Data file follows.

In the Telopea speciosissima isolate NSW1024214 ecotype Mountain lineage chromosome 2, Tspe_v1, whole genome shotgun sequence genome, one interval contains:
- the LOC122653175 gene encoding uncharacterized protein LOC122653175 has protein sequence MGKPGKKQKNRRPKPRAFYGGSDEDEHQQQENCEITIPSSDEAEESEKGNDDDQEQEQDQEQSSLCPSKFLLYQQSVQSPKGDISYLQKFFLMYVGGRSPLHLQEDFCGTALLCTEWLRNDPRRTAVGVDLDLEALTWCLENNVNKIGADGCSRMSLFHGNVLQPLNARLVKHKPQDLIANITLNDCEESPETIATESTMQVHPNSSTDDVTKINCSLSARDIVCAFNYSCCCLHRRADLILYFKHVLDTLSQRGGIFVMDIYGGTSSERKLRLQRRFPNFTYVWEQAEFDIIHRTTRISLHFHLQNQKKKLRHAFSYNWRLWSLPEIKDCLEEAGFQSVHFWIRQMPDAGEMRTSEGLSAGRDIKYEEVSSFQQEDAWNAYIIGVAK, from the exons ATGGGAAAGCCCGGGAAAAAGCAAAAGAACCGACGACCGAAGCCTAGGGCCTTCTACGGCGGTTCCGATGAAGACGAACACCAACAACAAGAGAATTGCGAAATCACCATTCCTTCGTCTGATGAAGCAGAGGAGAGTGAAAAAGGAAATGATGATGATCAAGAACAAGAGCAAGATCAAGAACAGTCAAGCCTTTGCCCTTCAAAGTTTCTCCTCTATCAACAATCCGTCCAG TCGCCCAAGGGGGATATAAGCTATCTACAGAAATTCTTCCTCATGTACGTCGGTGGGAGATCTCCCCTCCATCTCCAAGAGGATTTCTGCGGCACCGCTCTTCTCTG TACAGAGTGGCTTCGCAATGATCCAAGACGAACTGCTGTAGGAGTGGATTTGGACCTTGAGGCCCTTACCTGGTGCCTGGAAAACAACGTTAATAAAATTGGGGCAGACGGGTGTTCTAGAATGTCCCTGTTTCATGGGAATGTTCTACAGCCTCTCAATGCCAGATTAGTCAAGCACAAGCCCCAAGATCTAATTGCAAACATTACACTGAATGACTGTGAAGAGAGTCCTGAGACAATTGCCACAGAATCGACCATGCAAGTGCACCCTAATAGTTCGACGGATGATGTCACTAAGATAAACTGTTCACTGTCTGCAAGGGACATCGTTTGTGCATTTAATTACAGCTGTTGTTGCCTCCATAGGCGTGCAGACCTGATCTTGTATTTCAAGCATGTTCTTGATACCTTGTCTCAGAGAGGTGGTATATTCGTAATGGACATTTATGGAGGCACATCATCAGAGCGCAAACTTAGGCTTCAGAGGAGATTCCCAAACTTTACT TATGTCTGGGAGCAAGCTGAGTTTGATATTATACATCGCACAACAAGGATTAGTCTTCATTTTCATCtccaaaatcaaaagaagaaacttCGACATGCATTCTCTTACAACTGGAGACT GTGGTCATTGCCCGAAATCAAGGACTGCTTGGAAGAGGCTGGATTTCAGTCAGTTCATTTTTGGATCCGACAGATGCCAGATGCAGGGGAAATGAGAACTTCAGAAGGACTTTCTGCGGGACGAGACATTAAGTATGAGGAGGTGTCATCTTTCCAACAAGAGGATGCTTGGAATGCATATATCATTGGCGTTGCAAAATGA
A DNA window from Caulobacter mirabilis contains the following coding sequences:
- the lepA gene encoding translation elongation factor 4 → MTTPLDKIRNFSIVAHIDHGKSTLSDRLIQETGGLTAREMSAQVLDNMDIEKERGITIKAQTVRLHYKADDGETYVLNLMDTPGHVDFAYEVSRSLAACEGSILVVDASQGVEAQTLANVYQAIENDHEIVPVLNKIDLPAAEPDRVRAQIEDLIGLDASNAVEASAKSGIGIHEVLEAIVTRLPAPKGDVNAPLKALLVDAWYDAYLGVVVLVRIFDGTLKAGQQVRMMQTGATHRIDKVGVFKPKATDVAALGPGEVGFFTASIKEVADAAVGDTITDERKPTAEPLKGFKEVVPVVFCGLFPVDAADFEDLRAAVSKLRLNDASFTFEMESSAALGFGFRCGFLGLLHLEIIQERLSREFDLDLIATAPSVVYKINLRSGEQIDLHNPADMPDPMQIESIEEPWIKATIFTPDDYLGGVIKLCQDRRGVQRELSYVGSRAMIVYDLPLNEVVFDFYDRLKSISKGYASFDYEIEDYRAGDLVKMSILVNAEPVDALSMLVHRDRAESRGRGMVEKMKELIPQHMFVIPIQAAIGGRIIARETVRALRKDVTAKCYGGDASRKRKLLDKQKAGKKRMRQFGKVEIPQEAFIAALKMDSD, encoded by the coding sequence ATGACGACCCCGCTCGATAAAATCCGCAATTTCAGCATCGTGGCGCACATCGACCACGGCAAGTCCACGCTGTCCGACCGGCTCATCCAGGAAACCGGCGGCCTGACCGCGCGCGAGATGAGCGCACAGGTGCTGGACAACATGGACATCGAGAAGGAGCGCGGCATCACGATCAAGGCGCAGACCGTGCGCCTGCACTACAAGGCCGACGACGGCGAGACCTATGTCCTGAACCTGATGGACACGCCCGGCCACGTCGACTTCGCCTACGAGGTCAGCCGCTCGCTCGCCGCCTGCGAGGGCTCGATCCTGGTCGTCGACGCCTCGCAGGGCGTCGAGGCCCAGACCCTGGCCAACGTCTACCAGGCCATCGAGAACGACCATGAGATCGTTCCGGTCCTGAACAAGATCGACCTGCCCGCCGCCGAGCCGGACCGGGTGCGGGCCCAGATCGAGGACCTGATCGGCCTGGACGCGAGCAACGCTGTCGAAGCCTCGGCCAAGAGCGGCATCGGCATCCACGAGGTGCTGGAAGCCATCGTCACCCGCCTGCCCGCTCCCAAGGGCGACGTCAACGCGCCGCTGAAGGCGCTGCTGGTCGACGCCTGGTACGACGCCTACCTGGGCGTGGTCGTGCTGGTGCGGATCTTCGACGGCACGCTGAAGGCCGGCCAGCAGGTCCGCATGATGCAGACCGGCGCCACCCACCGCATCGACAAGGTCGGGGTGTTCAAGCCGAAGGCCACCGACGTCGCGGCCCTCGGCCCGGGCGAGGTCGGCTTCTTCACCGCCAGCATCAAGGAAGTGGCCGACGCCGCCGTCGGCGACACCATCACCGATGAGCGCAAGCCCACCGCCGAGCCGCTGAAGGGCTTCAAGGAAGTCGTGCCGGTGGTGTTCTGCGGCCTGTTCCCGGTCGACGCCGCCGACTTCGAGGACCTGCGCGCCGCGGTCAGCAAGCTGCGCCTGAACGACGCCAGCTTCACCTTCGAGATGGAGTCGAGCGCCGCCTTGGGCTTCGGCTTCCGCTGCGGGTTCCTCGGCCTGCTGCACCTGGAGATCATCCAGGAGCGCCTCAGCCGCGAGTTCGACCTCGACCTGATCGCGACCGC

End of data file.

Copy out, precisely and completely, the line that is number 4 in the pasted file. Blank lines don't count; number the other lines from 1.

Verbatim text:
- the lepA gene encoding translation elongation factor 4 → MTTPLDKIRNFSIVAHIDHGKSTLSDRLIQETGGLTAREMSAQVLDNMDIEKERGITIKAQTVRLHYKADDGETYVLNLMDTPGHVDFAYEVSRSLAACEGSILVVDASQGVEAQTLANVYQAIENDHEIVPVLNKIDLPAAEPDRVRAQIEDLIGLDASNAVEASAKSGIGIHEVLEAIVTRLPAPKGDVNAPLKALLVDAWYDAYLGVVVLVRIFDGTLKAGQQVRMMQTGATHRIDKVGVFKPKATDVAALGPGEVGFFTASIKEVADAAVGDTITDERKPTAEPLKGFKEVVPVVFCGLFPVDAADFEDLRAAVSKLRLNDASFTFEMESSAALGFGFRCGFLGLLHLEIIQERLSREFDLDLIATAPSVVYKINLRSGEQIDLHNPADMPDPMQIESIEEPWIKATIFTPDDYLGGVIKLCQDRRGVQRELSYVGSRAMIVYDLPLNEVVFDFYDRLKSISKGYASFDYEIEDYRAGDLVKMSILVNAEPVDALSMLVHRDRAESRGRGMVEKMKELIPQHMFVIPIQAAIGGRIIARETVRALRKDVTAKCYGGDASRKRKLLDKQKAGKKRMRQFGKVEIPQEAFIAALKMDSD, encoded by the coding sequence ATGACGACCCCGCTCGATAAAATCCGCAATTTCAGCATCGTGGCGCACATCGACCACGGCAAGTCCACGCTGTCCGACCGGCTCATCCAGGAAACCGGCGGCCTGACCGCGCGCGAGATGAGCGCACAGGTGCTGGACAACATGGACATCGAGAAGGAGCGCGGCATCACGATCAAGGCGCAGACCGTGCGCCTGCACTACAAGGCCGACGACGGCGAGACCTATGTCCTGAACCTGATGGACACGCCCGGCCACGTCGACTTCGCCTACGAGGTCAGCCGCTCGCTCGCCGCCTGCGAGGGCTCGATCCTGGTCGTCGACGCCTCGCAGGGCGTCGAGGCCCAGACCCTGGCCAACGTCTACCAGGCCATCGAGAACGACCATGAGATCGTTCCGGTCCTGAACAAGATCGACCTGCCCGCCGCCGAGCCGGACCGGGTGCGGGCCCAGATCGAGGACCTGATCGGCCTGGACGCGAGCAACGCTGTCGAAGCCTCGGCCAAGAGCGGCATCGGCATCCACGAGGTGCTGGAAGCCATCGTCACCCGCCTGCCCGCTCCCAAGGGCGACGTCAACGCGCCGCTGAAGGCGCTGCTGGTCGACGCCTGGTACGACGCCTACCTGGGCGTGGTCGTGCTGGTGCGGATCTTCGACGGCACGCTGAAGGCCGGCCAGCAGGTCCGCATGATGCAGACCGGCGCCACCCACCGCATCGACAAGGTCGGGGTGTTCAAGCCGAAGGCCACCGACGTCGCGGCCCTCGGCCCGGGCGAGGTCGGCTTCTTCACCGCCAGCATCAAGGAAGTGGCCGACGCCGCCGTCGGCGACACCATCACCGATGAGCGCAAGCCCACCGCCGAGCCGCTGAAGGGCTTCAAGGAAGTCGTGCCGGTGGTGTTCTGCGGCCTGTTCCCGGTCGACGCCGCCGACTTCGAGGACCTGCGCGCCGCGGTCAGCAAGCTGCGCCTGAACGACGCCAGCTTCACCTTCGAGATGGAGTCGAGCGCCGCCTTGGGCTTCGGCTTCCGCTGCGGGTTCCTCGGCCTGCTGCACCTGGAGATCATCCAGGAGCGCCTCAGCCGCGAGTTCGACCTCGACCTGATCGCGACCGC